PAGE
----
Are blood cancers hereditary?

By troy Moore on September 1st, 2020

Blood, or hematologic, cancers are characterized by uncontrolled multiplication of cancerous blood cells, which interfere with the function of normal blood cells. Blood cancers account for about 10 percent of all cancer diagnoses and are more common in men than women. Over 100 blood cancers have been identified. These cancers are classified as leukemias, lymphomas or myelomas, and can progress quickly (acute) or slowly (chronic), depending on the specific diagnosis. In recognition of Blood Cancer Awareness Month this September, we highlight new research identifying an increased risk of developing blood cancer in individuals with first-degree relatives diagnosed with the disease.

Clinicians have known for some time that certain blood cancers can run in families. In fact, researchers have identified twelve genes associated with hereditary (can be passed from parent to child) leukemia, the first of which, RUNX1, was discovered in 20081. More recently, a group of researchers took a unique approach to quantifying familial blood cancer risk by analyzing the medical records of 153,000 patients with blood cancer from the Swedish Family-Cancer Database without any prior knowledge of the patients’ family history of the disease.2 The study identified every patient with a blood cancer diagnosis and measured the risk associated with developing blood cancer as the patient’s first-degree relative (parent, sibling, child). Interestingly, the researchers found higher hereditary risks for the majority of blood cancers between first-degree relatives with the same blood cancer. The highest hereditary risks were associated with mixed cellularity Hodgkin lymphoma (standardized incidence ratio [SIR] = 16.7), lymphoplasmacytic lymphoma (SIR = 15.8) and mantle cell lymphoma (SIR = 13.3). Additionally, the study found that some blood cancers also increased the risk of developing other types of blood cancer in first-degree relatives. Chronic lymphocytic leukemia, for example, increases the risk of first-degree relatives developing other B-cell cancers and myeloproliferative neoplasms.

The researchers also discovered that higher numbers of first-degree relatives with a blood cancer diagnosis and an earlier age at the time of diagnosis also raise familial blood cancer risk, which is consistent with a genetic link to increased disease risk. Hereditary cancer syndromes, for instance, are also associated with a family history of cancer and diagnosis at a younger age. The authors note, however, that it is unlikely that the relatively rare mutations (changes in DNA sequence) observed in hereditary cancer and leukemia syndromes account for all of the increased familial risk observed during the study. Additionally, shared environmental exposures may account for some of the increased risk between first-degree relatives, but few environmental exposures have been established as clear risk factors for blood cancers. Together, the study results suggest that the genetic factors influencing familial blood cancer risk likely include both unidentified high-penetrance gene mutations (changes in genes that have a high likelihood of causing an affected individual to develop the disease) and variations in genes that are common in the population, which presents exciting new avenues of discovery for future blood cancer research.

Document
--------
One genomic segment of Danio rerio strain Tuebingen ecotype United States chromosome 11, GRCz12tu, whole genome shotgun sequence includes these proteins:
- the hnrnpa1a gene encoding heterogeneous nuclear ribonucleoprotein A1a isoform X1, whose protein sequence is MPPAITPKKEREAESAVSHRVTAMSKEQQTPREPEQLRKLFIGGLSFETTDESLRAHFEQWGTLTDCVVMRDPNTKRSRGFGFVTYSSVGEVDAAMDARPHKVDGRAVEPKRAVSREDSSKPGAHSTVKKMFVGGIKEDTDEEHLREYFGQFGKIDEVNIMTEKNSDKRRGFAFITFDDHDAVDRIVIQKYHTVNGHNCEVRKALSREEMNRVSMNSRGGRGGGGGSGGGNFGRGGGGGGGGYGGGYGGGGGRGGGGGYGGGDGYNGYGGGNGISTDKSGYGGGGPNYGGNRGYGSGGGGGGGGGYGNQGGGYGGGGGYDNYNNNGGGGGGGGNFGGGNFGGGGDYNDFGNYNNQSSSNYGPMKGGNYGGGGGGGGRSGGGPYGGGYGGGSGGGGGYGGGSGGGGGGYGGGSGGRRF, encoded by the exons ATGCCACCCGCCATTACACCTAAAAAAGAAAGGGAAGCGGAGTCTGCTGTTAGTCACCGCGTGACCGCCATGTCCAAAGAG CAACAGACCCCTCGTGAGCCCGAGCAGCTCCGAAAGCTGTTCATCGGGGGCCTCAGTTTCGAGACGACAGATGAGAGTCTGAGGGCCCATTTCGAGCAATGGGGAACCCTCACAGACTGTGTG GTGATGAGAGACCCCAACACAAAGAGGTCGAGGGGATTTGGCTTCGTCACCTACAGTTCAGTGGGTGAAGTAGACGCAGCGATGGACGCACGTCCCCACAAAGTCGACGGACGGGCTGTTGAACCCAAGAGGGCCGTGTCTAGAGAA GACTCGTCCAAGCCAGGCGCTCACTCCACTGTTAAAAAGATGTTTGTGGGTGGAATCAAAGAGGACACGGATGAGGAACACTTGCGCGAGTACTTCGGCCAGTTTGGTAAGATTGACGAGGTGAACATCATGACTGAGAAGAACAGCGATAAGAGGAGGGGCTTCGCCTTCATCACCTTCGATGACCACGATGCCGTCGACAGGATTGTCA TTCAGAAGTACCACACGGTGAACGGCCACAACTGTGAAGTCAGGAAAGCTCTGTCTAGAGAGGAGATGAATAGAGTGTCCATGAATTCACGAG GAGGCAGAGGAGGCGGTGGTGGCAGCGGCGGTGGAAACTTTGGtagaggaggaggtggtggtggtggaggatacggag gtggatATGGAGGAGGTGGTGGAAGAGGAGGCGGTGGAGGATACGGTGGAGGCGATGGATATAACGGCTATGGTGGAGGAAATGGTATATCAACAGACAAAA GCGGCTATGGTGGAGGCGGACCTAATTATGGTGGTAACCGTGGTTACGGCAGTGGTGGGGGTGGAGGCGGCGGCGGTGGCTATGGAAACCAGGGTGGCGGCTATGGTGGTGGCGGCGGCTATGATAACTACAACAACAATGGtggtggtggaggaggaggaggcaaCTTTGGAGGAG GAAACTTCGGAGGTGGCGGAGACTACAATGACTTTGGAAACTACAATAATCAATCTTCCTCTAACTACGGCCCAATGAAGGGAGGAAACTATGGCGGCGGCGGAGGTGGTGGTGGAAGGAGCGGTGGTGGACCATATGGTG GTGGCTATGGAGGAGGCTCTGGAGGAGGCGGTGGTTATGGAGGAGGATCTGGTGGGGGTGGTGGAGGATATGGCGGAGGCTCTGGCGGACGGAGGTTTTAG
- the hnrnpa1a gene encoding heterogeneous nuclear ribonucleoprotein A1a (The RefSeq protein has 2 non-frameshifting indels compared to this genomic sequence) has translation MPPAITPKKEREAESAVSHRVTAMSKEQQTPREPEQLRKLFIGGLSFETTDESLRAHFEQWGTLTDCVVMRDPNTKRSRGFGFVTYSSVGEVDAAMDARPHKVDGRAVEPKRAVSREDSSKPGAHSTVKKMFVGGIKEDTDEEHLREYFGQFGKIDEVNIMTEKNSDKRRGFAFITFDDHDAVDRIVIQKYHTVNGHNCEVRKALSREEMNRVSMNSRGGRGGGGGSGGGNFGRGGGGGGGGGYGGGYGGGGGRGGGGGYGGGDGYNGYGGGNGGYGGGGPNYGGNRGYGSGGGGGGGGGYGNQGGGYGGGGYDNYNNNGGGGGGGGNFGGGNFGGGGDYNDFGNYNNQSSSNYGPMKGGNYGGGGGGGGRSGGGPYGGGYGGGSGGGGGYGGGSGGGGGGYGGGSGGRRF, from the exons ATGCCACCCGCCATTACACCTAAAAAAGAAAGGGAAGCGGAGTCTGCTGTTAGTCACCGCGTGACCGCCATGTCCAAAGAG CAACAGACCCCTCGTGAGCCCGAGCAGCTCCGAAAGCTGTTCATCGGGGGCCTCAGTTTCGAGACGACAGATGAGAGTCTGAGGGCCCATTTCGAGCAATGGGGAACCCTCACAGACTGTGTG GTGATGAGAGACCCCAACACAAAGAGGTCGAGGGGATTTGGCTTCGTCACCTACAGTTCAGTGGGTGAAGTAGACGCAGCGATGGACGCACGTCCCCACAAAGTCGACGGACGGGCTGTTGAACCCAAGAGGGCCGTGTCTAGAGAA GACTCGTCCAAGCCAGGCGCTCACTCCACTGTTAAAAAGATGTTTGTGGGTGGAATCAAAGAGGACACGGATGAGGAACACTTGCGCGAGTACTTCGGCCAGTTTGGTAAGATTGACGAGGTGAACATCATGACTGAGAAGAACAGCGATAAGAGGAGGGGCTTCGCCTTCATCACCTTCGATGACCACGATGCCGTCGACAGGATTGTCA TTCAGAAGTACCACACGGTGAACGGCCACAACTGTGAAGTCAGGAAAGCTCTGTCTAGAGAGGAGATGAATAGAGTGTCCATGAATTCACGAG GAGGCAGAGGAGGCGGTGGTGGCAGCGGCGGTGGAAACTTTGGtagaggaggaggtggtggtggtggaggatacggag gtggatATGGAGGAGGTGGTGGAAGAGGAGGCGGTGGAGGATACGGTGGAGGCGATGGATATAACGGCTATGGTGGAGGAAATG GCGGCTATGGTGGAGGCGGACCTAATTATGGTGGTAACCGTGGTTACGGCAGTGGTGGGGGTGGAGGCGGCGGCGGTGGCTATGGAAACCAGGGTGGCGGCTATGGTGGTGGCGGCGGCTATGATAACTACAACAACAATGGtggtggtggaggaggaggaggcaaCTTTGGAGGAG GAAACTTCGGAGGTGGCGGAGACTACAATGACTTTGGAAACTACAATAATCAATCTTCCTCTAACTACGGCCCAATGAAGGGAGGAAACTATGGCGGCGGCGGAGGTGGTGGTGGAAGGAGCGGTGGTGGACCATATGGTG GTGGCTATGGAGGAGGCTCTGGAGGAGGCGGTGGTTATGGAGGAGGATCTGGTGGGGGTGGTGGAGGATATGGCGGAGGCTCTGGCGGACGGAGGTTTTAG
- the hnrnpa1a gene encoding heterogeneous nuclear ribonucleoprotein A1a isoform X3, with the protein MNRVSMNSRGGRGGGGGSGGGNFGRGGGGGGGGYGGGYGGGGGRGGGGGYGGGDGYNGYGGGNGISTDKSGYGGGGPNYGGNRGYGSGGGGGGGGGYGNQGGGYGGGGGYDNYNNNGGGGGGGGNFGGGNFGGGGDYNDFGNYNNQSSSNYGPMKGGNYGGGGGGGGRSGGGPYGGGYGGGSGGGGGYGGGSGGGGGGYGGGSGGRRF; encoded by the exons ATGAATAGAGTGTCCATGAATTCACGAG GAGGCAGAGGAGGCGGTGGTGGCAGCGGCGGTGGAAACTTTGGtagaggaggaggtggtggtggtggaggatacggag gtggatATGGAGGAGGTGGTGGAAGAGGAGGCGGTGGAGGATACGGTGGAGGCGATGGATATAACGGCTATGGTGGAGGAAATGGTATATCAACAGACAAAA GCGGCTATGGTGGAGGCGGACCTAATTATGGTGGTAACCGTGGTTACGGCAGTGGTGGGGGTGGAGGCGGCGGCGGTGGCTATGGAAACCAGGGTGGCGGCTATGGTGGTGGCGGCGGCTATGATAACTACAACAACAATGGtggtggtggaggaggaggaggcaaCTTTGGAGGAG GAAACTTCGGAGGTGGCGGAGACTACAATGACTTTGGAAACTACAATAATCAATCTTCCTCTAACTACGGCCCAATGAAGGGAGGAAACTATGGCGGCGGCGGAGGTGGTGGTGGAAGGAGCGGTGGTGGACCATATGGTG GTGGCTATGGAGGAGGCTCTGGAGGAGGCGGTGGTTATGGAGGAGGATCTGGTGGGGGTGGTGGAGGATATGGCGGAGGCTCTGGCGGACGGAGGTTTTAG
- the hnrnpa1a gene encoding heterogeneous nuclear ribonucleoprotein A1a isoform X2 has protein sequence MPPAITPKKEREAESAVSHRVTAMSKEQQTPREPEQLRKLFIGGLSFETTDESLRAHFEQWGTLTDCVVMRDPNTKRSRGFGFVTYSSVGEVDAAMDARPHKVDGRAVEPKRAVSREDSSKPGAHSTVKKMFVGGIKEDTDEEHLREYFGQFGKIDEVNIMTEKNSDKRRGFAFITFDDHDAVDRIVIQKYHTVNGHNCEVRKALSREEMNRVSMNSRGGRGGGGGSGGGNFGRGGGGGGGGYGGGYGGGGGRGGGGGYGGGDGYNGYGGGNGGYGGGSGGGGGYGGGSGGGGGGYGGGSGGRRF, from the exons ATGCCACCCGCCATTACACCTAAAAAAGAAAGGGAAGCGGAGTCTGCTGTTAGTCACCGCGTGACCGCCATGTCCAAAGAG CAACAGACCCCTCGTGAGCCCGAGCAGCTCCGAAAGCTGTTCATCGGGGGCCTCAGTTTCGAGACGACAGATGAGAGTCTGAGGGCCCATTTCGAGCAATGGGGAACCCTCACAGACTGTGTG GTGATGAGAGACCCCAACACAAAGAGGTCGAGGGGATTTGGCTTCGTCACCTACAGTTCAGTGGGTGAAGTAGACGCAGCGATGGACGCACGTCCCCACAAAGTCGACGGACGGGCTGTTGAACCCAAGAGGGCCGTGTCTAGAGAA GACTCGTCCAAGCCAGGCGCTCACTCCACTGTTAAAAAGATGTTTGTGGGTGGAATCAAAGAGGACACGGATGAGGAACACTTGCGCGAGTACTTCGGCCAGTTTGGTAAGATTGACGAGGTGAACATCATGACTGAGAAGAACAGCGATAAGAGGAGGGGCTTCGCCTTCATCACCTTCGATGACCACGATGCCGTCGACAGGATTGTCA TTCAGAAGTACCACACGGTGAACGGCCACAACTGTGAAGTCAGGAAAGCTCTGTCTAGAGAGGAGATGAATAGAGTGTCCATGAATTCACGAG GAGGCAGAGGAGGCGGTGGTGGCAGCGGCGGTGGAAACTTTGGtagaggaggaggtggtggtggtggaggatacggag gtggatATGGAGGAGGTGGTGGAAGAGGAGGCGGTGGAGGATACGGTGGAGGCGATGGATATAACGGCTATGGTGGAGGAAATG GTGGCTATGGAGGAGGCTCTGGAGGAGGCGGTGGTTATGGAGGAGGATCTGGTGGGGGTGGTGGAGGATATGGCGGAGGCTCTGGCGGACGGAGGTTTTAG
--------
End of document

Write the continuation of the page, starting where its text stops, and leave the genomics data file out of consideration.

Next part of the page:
Is blood cancer hereditary? Ultimately, the research study highlighted here determined that blood cancers with a hereditary link account for 4.1% of blood cancer diagnoses,2 which is similar to the incidences observed in hereditary breast cancer and adult hereditary leukemia.1 Most hereditary cancer tests screen for gene mutations associated with a variety of hereditary cancer syndromes, such as Li-Fraumeni syndrome, which is associated with an increased risk of developing leukemia and other cancers. As research discoveries are made, new genes and mutations associated with an increased risk of developing blood and other cancers will be added to comprehensive screening panels. Importantly, identification of adverse mutations that increase the risk of developing cancer allows patients and physicians to more effectively and proactively monitor for cancers associated with a particular gene mutation to potentially diagnose earlier, more treatable stages of the disease. To learn more about Kailos Genetics’ ExpedioTM Hereditary Cancer Screening, click here or contact us with any questions you may have regarding our genetic screenings.